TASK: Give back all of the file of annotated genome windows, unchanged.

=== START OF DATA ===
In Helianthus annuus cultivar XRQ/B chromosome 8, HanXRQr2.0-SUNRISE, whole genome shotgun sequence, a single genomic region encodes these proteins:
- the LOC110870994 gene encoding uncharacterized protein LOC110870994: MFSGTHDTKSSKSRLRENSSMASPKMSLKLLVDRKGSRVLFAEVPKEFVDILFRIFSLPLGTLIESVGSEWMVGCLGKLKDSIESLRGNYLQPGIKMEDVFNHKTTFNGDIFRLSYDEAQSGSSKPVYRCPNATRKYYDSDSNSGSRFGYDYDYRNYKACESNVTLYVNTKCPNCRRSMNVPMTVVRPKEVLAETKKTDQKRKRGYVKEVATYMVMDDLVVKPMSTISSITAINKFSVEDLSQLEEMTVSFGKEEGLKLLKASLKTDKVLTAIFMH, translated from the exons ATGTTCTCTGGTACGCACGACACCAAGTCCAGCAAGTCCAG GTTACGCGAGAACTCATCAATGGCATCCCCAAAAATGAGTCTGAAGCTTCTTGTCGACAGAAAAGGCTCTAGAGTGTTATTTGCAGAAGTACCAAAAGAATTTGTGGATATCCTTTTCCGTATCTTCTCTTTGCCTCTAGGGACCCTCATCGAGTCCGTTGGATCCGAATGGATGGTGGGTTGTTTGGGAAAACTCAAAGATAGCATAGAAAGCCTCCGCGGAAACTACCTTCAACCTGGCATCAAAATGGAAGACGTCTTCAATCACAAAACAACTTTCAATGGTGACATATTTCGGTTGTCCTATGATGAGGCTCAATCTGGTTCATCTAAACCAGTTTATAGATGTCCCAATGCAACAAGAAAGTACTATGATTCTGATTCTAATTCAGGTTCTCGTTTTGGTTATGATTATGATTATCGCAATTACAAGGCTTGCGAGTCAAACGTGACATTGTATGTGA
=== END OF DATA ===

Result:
In Helianthus annuus cultivar XRQ/B chromosome 8, HanXRQr2.0-SUNRISE, whole genome shotgun sequence, a single genomic region encodes these proteins:
- the LOC110870994 gene encoding uncharacterized protein LOC110870994: MFSGTHDTKSSKSRLRENSSMASPKMSLKLLVDRKGSRVLFAEVPKEFVDILFRIFSLPLGTLIESVGSEWMVGCLGKLKDSIESLRGNYLQPGIKMEDVFNHKTTFNGDIFRLSYDEAQSGSSKPVYRCPNATRKYYDSDSNSGSRFGYDYDYRNYKACESNVTLYVNTKCPNCRRSMNVPMTVVRPKEVLAETKKTDQKRKRGYVKEVATYMVMDDLVVKPMSTISSITAINKFSVEDLSQLEEMTVSFGKEEGLKLLKASLKTDKVLTAIFMH, translated from the exons ATGTTCTCTGGTACGCACGACACCAAGTCCAGCAAGTCCAG GTTACGCGAGAACTCATCAATGGCATCCCCAAAAATGAGTCTGAAGCTTCTTGTCGACAGAAAAGGCTCTAGAGTGTTATTTGCAGAAGTACCAAAAGAATTTGTGGATATCCTTTTCCGTATCTTCTCTTTGCCTCTAGGGACCCTCATCGAGTCCGTTGGATCCGAATGGATGGTGGGTTGTTTGGGAAAACTCAAAGATAGCATAGAAAGCCTCCGCGGAAACTACCTTCAACCTGGCATCAAAATGGAAGACGTCTTCAATCACAAAACAACTTTCAATGGTGACATATTTCGGTTGTCCTATGATGAGGCTCAATCTGGTTCATCTAAACCAGTTTATAGATGTCCCAATGCAACAAGAAAGTACTATGATTCTGATTCTAATTCAGGTTCTCGTTTTGGTTATGATTATGATTATCGCAATTACAAGGCTTGCGAGTCAAACGTGACATTGTATGTGA